The entire philosophy—and to me Earthseed is more of a philosophy than a religion—strikes me as rational, a way of thinking meant to help people describe the world as it really is and to successfully cope with those realities. I’ve never liked the “delay your happiness in this world to gain the eternal carrot in the next” fantasy that most religions are selling. Earthseed isn’t even about God (or gods). The point is that there is no God, not as anyone has ever imagined him/it/whatfuckingever before. (There is a moment in the text when Lauren admits to using the word God, even though that isn’t really what she means, to get people’s attention. This sentiment seems to fade in time, however.) There is the world and your participation in it can shape it and it can shape you. There is no anthropomorphic being in the sky who gives a single shit about what you or I do, loving or angry or indifferent. Prayer is a way of talking to yourself that helps you to focus your concentration on achieving certain goals. They are all thoughts I have had before. Not only that, but it is a philosophy, religion, whatever you want to call it, that encourages personal responsibility, something that seems to have leached out of most of the world and something that is incredibly important to me.
“Your God doesn’t care about you at all,” a skeptic tells Olamina after she has told him about Earthseed. And her reply? “All the more reason to care about myself and others.” To take care of the world. To feel responsible for taking care of the world. That’s the good shit.
If it weren’t for the fact that Earthseed was also based around humanity’s “destiny” to settle on other planets—not really my thing, though if it happens, neat—I would have been a ready convert in the universe of the book. See? Butler’s already got me joining a fictional cult. She’s that good.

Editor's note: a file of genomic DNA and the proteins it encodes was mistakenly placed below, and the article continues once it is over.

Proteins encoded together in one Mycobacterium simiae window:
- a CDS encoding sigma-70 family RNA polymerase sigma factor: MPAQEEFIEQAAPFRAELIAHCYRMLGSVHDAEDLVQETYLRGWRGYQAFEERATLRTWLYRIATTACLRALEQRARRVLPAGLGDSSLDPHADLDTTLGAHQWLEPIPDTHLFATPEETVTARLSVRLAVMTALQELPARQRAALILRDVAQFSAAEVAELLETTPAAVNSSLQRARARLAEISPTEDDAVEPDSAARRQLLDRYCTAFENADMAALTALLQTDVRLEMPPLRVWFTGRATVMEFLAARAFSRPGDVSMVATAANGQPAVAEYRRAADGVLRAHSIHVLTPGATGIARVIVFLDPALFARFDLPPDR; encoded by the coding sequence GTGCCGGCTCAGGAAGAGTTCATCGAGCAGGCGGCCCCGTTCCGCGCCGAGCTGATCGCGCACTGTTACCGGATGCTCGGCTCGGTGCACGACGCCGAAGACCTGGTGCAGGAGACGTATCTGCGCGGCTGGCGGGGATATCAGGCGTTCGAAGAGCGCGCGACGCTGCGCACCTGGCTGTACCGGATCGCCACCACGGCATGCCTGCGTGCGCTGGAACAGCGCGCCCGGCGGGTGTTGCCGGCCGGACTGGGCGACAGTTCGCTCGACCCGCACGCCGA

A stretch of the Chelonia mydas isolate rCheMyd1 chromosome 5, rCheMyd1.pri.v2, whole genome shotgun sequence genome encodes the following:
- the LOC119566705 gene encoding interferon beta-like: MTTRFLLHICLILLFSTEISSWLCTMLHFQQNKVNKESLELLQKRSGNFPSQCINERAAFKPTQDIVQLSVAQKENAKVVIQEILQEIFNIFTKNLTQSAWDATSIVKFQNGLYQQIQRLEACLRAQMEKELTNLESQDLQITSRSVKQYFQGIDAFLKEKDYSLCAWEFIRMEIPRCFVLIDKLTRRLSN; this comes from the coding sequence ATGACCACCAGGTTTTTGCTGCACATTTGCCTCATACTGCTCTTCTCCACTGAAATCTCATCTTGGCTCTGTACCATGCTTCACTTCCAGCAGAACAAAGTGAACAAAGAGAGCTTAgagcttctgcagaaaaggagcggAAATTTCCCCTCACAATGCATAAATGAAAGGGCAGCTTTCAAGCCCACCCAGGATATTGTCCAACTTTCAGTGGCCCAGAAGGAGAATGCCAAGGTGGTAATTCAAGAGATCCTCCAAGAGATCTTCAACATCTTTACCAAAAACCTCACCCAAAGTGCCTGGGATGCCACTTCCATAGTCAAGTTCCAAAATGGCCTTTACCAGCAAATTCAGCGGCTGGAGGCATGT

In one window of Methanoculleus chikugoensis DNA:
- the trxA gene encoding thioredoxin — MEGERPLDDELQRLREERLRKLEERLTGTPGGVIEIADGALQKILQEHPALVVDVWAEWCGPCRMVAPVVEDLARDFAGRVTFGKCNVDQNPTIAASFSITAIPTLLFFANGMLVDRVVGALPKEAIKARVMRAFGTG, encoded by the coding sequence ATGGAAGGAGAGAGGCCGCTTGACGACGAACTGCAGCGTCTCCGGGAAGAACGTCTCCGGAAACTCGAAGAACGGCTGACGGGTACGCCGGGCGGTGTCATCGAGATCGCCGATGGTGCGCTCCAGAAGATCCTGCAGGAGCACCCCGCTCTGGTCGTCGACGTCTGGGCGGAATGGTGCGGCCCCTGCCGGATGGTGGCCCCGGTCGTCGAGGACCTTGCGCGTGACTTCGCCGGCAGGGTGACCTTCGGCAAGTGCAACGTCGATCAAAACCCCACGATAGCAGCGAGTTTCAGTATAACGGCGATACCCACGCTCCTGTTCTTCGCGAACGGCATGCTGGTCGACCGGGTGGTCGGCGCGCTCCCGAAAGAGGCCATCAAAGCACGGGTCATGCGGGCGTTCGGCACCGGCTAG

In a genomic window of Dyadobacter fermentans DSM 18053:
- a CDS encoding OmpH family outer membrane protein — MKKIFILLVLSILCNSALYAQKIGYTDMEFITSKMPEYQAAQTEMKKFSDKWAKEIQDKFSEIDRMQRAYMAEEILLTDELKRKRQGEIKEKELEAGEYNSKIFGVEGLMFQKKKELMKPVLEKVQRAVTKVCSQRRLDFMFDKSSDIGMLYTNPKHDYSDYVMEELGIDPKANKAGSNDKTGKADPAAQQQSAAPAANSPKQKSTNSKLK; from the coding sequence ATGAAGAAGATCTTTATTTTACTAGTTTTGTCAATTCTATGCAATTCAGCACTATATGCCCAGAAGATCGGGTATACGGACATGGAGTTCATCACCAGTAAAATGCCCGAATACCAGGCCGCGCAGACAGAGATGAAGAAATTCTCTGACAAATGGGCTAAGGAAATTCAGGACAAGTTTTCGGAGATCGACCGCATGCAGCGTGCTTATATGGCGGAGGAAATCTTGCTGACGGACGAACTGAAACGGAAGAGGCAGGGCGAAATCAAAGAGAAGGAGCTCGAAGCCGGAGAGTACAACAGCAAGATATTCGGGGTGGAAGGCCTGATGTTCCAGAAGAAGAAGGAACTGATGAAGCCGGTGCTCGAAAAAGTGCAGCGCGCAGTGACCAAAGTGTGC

All this to say that depending on your take on things, Earthseed will either be a slight irritant or a very enjoyable reading bonus. For me it was another delicious layer among other delicious layers: a story that I devoured; full, interesting characters and relationships; a complex world that felt intensely real for the lack of white- and hetero-washing; post-apocalyptic survival stuff (my favorite aspect of the genre); travel; and philosophy. I couldn’t wait to start Parable of the Talents. And it didn’t disappoint. But you’ll have to wait another week or two for that review.
A few quotes to savor
Before her world ends, Olamina tries to convince a friend to learn about survival, to join her in preparing for the worst scenario. Sometimes it sounds like this in my head:
I’m trying to learn whatever I can that might help me survive out there. I think we should all study books like these. I think we should bury money and other necessities in the ground where thieves won’t find them. I think we should make emergency packs—grab and run packs—in case we have to get out of here in a hurry. Money, food, clothing, matches, a blanket…I think we should fix places outside where we can meet in case we get separated. Hell, I think a lot of things. And I know—I know!—that no matter how many things I think of, they won’t be enough. Every time I go outside, I try to imagine what it might be like to live out there without walls, and I realize I don’t know anything.
On being dirty (and this reminds me so much of punk, and how it integrates things like having holes in your clothes into fashion):
Fashion helps. You’re supposed to be dirty now. If you’re clean, you make a target of yourself. People think you’re showing off, trying to be better than they are. Among the younger kids, being clean is a great way to start a fight. Cory won’t let us stay dirty here in the neighborhood, but we all have filthy clothes to wear outside the walls. Even inside, my brothers throw dirt on themselves as soon as they get away from the house. It’s better than getting beaten up all the time.
Where I got it: Hugendubel, Frankfurt am Main, Germany